Never mind that heating with wood is one of the least efficient sources of energy, there’s something primal and comforting about the sound, sight and smell of a wood fire cracking in a fireplace or stove.
But the neighbours might be less impressed, and indeed, keeping the home fires burning in some B.C. communities is becoming more and more difficult.
Residential wood burning is one of the main human-caused sources of fine-particulate pollution in B.C., particularly during the winter months, when people burn more wood to heat their homes.
By some reports, it accounts for up to 15 per cent of this type of air pollution in the province and produces as much as 25 per cent of fine-particle pollution in Metro Vancouver, the Cowichan Valley and other communities where surrounding mountains and temperature inversions trap bad air.
In some Island communities — where we pride ourselves on our clean air and being active outdoors year round — B.C. Ministry of Environment air-quality monitors have been known to regularly log emissions above provincial standards for particulate matter as wood stoves fire up in the late afternoon and burn into the evening. Courtenay, Comox, the Cowichan Valley, Port Alberni and similar communities all experience poor air during winter, with advisories telling people with chronic illnesses not to exercise outdoors.
Wood smoke contains many harmful gases and fine particles that reach deep into the lungs when inhaled. There, they can cause or worsen heart and lung issues, and put people at greater risk for respiratory illnesses like COVID-19.
Health Canada estimates air pollution causes or contributes to 1,600 deaths in B.C. every year, at a cost of $11.5 billion. A 2008 Canadian Medical Association report estimated 300 premature deaths, more than 1,100 hospital admissions, almost 9,000 emergency-department visits, and more than 2.5 million minor illnesses related to air pollution in B.C.
In its 2015 air-shed protection strategy, the Cowichan Valley Regional District noted that between 1998 and 2012, hospital admissions for children with respiratory diseases were on average 70 per cent higher, asthma rates were 14 per cent higher and chronic respiratory illness in people over 45 was 50 per cent higher in the valley than elsewhere in B.C.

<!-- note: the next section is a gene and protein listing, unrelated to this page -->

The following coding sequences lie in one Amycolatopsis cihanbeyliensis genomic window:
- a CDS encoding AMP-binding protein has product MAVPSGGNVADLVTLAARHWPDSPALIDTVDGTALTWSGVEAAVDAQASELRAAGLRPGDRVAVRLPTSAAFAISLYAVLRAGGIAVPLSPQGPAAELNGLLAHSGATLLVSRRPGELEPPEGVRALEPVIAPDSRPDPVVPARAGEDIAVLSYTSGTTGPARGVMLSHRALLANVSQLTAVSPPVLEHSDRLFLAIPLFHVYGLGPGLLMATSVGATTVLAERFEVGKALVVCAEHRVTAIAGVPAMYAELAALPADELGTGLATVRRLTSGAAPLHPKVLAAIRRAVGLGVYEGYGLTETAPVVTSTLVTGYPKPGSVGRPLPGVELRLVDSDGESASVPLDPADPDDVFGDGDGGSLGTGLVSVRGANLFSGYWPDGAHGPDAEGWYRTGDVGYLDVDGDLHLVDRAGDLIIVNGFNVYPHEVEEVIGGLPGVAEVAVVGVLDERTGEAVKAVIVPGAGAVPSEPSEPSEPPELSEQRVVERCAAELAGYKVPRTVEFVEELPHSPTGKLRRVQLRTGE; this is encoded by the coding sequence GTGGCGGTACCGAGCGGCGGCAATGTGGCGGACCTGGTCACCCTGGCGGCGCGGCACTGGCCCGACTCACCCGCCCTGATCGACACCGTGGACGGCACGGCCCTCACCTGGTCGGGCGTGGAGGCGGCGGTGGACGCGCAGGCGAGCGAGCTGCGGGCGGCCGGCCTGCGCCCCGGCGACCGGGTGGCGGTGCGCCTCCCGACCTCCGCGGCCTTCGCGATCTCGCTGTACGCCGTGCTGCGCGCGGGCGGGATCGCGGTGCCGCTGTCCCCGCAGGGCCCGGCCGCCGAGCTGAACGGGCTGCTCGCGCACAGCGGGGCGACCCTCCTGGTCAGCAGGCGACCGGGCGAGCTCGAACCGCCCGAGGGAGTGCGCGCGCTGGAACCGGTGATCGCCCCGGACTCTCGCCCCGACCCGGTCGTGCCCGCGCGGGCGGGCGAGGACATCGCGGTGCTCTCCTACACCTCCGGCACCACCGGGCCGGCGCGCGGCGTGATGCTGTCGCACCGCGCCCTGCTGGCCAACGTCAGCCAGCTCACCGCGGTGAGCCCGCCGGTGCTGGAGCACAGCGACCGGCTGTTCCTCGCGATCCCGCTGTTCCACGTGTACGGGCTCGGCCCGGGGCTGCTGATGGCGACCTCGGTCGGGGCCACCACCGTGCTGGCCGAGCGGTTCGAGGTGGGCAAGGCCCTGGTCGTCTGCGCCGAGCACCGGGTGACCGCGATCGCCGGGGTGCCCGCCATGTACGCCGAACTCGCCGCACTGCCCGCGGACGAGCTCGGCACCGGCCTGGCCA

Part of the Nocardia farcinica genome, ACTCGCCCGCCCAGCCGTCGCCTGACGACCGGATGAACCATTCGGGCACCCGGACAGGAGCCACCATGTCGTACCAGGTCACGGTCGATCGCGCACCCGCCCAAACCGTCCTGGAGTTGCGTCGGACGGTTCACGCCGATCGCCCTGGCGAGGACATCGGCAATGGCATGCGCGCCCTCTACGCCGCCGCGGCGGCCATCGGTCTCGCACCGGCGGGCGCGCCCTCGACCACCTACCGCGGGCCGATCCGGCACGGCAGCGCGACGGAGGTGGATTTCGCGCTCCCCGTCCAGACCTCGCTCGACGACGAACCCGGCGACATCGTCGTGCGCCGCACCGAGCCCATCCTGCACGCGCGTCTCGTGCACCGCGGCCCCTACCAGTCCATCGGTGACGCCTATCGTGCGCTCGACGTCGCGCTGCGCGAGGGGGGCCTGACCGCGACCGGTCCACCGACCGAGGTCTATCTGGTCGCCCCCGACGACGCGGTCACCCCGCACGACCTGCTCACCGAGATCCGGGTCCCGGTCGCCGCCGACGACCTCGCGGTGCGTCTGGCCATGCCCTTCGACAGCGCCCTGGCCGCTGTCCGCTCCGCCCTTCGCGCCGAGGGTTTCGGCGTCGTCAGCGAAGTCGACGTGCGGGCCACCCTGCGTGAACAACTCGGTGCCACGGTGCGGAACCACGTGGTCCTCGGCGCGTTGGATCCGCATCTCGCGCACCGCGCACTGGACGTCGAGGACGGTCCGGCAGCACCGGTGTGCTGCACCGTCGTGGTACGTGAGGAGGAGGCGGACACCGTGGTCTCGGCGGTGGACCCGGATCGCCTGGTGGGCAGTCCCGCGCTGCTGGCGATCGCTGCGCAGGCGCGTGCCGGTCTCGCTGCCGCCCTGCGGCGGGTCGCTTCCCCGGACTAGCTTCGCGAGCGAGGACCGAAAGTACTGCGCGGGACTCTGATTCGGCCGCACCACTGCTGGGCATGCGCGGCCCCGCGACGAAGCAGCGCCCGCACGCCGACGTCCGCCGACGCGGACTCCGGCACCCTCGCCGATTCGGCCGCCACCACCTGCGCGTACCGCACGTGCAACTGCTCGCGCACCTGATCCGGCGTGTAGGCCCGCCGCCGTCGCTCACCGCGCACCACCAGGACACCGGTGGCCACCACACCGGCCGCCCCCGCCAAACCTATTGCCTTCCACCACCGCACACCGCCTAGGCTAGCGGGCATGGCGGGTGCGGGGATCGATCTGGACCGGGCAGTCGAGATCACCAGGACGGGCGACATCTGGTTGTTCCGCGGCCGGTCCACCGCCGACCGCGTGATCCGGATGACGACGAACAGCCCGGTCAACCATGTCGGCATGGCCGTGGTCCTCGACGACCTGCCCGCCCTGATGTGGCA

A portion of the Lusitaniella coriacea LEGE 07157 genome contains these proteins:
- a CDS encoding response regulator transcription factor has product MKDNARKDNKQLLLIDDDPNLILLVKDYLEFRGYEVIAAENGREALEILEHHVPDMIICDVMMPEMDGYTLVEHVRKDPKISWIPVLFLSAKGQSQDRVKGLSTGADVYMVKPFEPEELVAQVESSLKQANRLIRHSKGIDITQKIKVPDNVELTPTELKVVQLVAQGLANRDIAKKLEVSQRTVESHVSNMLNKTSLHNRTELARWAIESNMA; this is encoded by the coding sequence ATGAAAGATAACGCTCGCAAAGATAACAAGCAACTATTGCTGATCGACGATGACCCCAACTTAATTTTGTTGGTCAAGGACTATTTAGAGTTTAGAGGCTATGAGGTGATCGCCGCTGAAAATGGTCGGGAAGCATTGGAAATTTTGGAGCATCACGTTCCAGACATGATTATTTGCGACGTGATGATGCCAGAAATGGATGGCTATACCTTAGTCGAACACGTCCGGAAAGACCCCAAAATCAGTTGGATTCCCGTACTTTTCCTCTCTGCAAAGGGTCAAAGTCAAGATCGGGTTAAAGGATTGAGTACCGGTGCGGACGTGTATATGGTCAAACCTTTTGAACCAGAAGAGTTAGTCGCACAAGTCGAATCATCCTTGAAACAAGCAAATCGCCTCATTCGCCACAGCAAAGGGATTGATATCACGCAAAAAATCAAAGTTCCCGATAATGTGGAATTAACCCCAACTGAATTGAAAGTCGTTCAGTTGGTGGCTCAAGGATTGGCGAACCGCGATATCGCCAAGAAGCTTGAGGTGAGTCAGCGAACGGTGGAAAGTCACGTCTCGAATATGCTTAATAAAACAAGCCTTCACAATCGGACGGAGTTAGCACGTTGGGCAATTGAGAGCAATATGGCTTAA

Thanks to a ready and relatively inexpensive supply of wood, British Columbians are unlikely to stop using wood to heat their homes. Rising costs of natural gas, oil, and electricity, a culture and history of self-sufficiency, and a tendency among some of us to react poorly when told what to do compound the issue.
The province and communities have incentives in place to encourage upgrades to newer, more efficient, cleaner-burning wood stove models or to less-polluting heating alternatives. For example, provincial rules governing new stoves available on the market tightened last year to align with recent changes in emission standards for fireplaces, stoves and by the U.S. Environmental Protection Agency. Since May, emissions from these appliances must be less than 2.5 grams/hour.
But that applies only to new appliances, not to stoves already installed and puffing out smoke.
To address the existing stock of smoke-belching wood-burning home stoves, the Provincial Wood Stove Exchange Program has paid about 9,000 households at least $250 to replace their wood-burning stoves since it began in 2008. Neither of those numbers is huge, but some communities and regional districts provide top-up funding.
Some have also doubled down with bylaws to clean the local air.
In Duncan, for example, old stoves must be removed when a house is sold, and only up-to-date wood-burning appliances are allowed in new construction. In addition, no burning in the municipality is allowed during air-quality advisories.
A 2019 Comox bylaw outright prohibits wood stoves in all construction.
And this year, if you use a wood-burning fireplace or stove in your Metro Vancouver home between May 15 and Sept. 15, you could be fined $10,000 for each day you flout the new bylaw.
Of course, with May to September being the months when indoor heating is least needed, the new regulation’s impacts may be underwhelming. However, the bylaw is the first phase of a three-stage implementation of rules to eventually phase out appliances that do not meet emission standards.
Metro Vancouver officials estimate the health-related benefits of reducing fine particulate matter from residential indoor wood burning will save the region and residents between $282 million and $869 million each year.